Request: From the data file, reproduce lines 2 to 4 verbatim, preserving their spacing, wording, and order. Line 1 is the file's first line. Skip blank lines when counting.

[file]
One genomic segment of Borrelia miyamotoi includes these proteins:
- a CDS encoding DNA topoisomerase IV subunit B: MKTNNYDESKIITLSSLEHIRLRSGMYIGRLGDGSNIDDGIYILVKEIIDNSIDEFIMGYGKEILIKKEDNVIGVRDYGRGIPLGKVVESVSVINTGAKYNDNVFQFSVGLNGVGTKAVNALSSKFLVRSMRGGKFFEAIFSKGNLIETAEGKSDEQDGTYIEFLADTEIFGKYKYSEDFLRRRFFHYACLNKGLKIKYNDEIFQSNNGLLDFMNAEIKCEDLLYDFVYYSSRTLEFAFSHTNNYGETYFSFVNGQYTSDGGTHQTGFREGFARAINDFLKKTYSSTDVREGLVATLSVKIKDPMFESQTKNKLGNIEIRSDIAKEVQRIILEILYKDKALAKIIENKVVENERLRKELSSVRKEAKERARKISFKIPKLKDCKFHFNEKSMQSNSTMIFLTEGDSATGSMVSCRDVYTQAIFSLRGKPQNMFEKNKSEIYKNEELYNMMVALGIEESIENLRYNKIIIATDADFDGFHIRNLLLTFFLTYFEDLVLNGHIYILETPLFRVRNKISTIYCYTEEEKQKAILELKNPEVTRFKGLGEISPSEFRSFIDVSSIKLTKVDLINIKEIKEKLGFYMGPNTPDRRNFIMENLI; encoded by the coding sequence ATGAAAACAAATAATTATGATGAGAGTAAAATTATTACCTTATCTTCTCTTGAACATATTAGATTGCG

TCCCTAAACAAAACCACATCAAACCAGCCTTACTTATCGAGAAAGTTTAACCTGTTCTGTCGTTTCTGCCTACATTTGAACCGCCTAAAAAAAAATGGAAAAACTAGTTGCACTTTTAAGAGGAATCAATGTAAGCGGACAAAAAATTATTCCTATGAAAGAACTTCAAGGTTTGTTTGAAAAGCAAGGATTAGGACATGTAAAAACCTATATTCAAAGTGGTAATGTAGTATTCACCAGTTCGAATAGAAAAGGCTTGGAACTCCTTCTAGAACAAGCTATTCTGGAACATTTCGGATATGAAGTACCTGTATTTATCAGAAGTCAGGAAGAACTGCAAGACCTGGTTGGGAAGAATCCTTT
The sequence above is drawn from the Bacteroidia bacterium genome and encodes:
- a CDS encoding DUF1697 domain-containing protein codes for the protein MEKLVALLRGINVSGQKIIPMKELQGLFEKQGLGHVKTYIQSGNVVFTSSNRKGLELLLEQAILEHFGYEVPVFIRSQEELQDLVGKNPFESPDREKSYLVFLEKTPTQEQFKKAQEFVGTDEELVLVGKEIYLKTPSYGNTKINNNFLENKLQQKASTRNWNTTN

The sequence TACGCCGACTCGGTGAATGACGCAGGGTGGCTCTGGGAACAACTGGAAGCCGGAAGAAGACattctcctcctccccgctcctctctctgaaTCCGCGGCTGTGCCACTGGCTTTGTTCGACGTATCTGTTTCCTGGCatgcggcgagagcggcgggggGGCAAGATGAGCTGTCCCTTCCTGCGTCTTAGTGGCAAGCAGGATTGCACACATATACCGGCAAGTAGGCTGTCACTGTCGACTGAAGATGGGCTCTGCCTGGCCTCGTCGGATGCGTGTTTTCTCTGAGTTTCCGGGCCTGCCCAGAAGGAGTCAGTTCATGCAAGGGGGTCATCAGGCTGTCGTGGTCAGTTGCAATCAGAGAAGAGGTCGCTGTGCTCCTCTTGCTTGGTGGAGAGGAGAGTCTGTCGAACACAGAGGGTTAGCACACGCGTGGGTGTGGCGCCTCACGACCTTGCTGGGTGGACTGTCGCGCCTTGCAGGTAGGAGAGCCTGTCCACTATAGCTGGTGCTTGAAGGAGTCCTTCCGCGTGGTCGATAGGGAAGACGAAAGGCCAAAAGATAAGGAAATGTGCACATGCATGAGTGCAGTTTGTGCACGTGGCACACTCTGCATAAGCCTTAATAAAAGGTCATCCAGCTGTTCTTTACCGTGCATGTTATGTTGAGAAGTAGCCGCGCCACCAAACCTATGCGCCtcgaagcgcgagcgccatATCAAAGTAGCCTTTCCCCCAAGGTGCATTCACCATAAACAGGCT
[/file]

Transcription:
- a CDS encoding DNA topoisomerase IV subunit B: MKTNNYDESKIITLSSLEHIRLRSGMYIGRLGDGSNIDDGIYILVKEIIDNSIDEFIMGYGKEILIKKEDNVIGVRDYGRGIPLGKVVESVSVINTGAKYNDNVFQFSVGLNGVGTKAVNALSSKFLVRSMRGGKFFEAIFSKGNLIETAEGKSDEQDGTYIEFLADTEIFGKYKYSEDFLRRRFFHYACLNKGLKIKYNDEIFQSNNGLLDFMNAEIKCEDLLYDFVYYSSRTLEFAFSHTNNYGETYFSFVNGQYTSDGGTHQTGFREGFARAINDFLKKTYSSTDVREGLVATLSVKIKDPMFESQTKNKLGNIEIRSDIAKEVQRIILEILYKDKALAKIIENKVVENERLRKELSSVRKEAKERARKISFKIPKLKDCKFHFNEKSMQSNSTMIFLTEGDSATGSMVSCRDVYTQAIFSLRGKPQNMFEKNKSEIYKNEELYNMMVALGIEESIENLRYNKIIIATDADFDGFHIRNLLLTFFLTYFEDLVLNGHIYILETPLFRVRNKISTIYCYTEEEKQKAILELKNPEVTRFKGLGEISPSEFRSFIDVSSIKLTKVDLINIKEIKEKLGFYMGPNTPDRRNFIMENLI; encoded by the coding sequence ATGAAAACAAATAATTATGATGAGAGTAAAATTATTACCTTATCTTCTCTTGAACATATTAGATTGCG

TCCCTAAACAAAACCACATCAAACCAGCCTTACTTATCGAGAAAGTTTAACCTGTTCTGTCGTTTCTGCCTACATTTGAACCGCCTAAAAAAAAATGGAAAAACTAGTTGCACTTTTAAGAGGAATCAATGTAAGCGGACAAAAAATTATTCCTATGAAAGAACTTCAAGGTTTGTTTGAAAAGCAAGGATTAGGACATGTAAAAACCTATATTCAAAGTGGTAATGTAGTATTCACCAGTTCGAATAGAAAAGGCTTGGAACTCCTTCTAGAACAAGCTATTCTGGAACATTTCGGATATGAAGTACCTGTATTTATCAGAAGTCAGGAAGAACTGCAAGACCTGGTTGGGAAGAATCCTTT
The sequence above is drawn from the Bacteroidia bacterium genome and encodes: